THM1) Of the several filarial infections, lymphatic filariasis is the one we see in india. Onchocerciasis and Loa Loa don’t occur here.
THM2) Lymphatic filariasis is caused by 3 filarial nematodes: Wucheraria bancrofti, Brugia malayi and Brugia timori. In India 90% cases are W. bancrofti and 10% B.malayi.
THM3) Two important acute manifestations of filariasis are ADL and ADLA. ADL stands for acute adenolymphangitis and ADLA stands for acute dermatolymphangitis.
THM4) ADL has high fever, tender lymphadenitis, lymphangitis and local oedema. ADL may occur several times per year affecting the lower limbs, genitalia or rarely the upper limbs. Attacks may be uni or bilateral and resolve spontaneously in approx 1 week.
THM5) ADLA as the name suggests has prominent skin changes that look like cellulitis. There is also high fever with chills. ADLA is caused not by filarial worms but probably by secondary bacterial infection in limbs with compromised lymphatics. Antibiotics are hence indicated.
THM6) Recurrent attacks of both ADL and ADLA cause progressive lymphatic damage and obstruction that may lead to chronic lymphoedema and elephantiasis.
THM7) Tropical pulmonary eosinophilia (TPE) is a term used in filariasis for lung hypersensitivity to migrating larvae (microfilariae) of filarial worms. It is commoner in males.TPE presents with cough and wheezing (more at night) that can last for weeks or months. If untreated, TPE can progress to chronic interstitial fibrosis. These patients typically have blood eosinophil count of >2000.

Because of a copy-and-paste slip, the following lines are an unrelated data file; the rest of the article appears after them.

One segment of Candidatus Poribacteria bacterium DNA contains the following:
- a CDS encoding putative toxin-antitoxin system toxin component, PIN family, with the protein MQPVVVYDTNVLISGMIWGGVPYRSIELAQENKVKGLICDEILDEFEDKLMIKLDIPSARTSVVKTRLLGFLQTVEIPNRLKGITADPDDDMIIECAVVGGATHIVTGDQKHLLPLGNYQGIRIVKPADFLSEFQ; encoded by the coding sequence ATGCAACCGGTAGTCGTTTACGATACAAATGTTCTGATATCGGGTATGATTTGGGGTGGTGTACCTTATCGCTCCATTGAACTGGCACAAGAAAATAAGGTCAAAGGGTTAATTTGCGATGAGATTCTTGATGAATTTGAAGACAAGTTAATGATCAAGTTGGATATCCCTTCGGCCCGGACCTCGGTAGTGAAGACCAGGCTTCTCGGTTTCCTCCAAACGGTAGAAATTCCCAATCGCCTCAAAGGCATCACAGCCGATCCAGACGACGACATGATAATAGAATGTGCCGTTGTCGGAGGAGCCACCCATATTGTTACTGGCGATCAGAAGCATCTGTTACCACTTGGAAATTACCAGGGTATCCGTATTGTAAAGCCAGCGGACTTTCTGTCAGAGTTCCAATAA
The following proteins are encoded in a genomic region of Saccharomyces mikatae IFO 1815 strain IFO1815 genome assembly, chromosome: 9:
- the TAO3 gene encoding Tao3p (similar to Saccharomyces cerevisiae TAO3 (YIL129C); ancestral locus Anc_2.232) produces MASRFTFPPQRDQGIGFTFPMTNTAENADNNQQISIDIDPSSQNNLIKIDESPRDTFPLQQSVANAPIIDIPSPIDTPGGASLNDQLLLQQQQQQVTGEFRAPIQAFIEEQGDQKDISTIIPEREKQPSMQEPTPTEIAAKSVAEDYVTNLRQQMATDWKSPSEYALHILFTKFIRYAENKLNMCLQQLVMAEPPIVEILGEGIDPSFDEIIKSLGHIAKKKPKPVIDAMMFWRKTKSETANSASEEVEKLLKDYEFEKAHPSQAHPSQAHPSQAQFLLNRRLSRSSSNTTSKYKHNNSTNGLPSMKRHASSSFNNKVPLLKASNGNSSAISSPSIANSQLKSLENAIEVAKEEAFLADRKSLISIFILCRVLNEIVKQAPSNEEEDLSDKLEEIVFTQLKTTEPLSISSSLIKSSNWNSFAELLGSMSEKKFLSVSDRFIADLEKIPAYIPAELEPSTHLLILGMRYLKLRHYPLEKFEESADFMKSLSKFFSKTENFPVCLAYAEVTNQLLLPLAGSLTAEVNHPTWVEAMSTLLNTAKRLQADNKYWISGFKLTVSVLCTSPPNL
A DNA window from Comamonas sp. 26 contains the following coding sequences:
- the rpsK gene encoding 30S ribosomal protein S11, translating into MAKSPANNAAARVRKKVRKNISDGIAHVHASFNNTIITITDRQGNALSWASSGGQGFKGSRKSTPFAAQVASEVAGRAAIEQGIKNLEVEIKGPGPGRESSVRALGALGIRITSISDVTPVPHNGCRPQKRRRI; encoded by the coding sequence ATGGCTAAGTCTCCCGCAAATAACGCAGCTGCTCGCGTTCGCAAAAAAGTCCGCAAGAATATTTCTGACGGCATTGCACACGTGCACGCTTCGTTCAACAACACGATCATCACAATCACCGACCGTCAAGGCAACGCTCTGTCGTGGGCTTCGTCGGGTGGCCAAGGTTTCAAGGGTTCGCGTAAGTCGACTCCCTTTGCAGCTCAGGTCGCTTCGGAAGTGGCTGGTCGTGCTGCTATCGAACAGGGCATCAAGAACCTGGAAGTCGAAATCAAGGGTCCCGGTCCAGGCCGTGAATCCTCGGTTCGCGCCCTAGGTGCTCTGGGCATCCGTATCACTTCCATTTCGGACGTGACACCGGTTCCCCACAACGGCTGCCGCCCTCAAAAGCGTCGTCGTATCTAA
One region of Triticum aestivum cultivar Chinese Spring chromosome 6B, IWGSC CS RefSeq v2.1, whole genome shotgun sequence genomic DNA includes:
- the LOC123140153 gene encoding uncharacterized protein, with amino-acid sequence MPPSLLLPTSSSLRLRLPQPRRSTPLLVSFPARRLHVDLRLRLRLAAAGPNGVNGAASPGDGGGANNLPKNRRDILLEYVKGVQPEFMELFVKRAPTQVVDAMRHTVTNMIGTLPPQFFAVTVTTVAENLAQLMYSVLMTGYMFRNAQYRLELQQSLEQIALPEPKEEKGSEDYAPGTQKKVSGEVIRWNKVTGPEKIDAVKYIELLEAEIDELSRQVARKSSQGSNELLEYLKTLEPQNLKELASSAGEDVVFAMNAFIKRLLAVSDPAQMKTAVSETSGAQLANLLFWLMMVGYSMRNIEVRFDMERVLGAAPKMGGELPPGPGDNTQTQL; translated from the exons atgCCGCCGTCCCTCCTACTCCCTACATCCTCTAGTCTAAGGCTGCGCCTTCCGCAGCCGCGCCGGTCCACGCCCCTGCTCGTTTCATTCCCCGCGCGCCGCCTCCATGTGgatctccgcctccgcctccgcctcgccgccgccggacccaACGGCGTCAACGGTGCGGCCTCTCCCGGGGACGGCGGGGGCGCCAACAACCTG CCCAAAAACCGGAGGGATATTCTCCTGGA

THM8) Simple pulmonary eosinophilia or Loffler’s syndrome is a term used for lung affectation by migrating roundworm or hookworm. The following features clinically differentiate Loffler’s from TPE-
1. H/o passage of worms
2. Low Hb and low MCV s/o blood loss
3. Patients without cough and wheezing
4. Patients with absolute eosinophil count <2000
In these patients with simple pulmonary eosinophilia, use only deworming drugs like albendazole and avoid DEC.
THM9) Wolbachia is the name of an amazing bacterium that indirectly affects humans! It infects insects (eg: mosquitos, flies), mites, spiders and importantly filarial worms. Wolbachia has a symbiotic ‘live-in’ relationship with microfilariae and adultworms! Killing Wolbachia with antibiotics causes death of filariae too.This is why a course of doxycycline (200 mg/day in adults) for 6 to 8 weeks is considered to deplete Wolbachia and indirectly kills both micro and macrofilariae.
THM10) Tests for circulating filarial antigen and antifilarial antibody each cost approx Rs.800/-. Microfilaria can also be seen on smear done at night time. Prefer asking for antigen in patients presenting with suspected acute filariasis. In patients with suspected tropical pulmonary eosinophilia, do the antibodies.
(This article was written in 2014)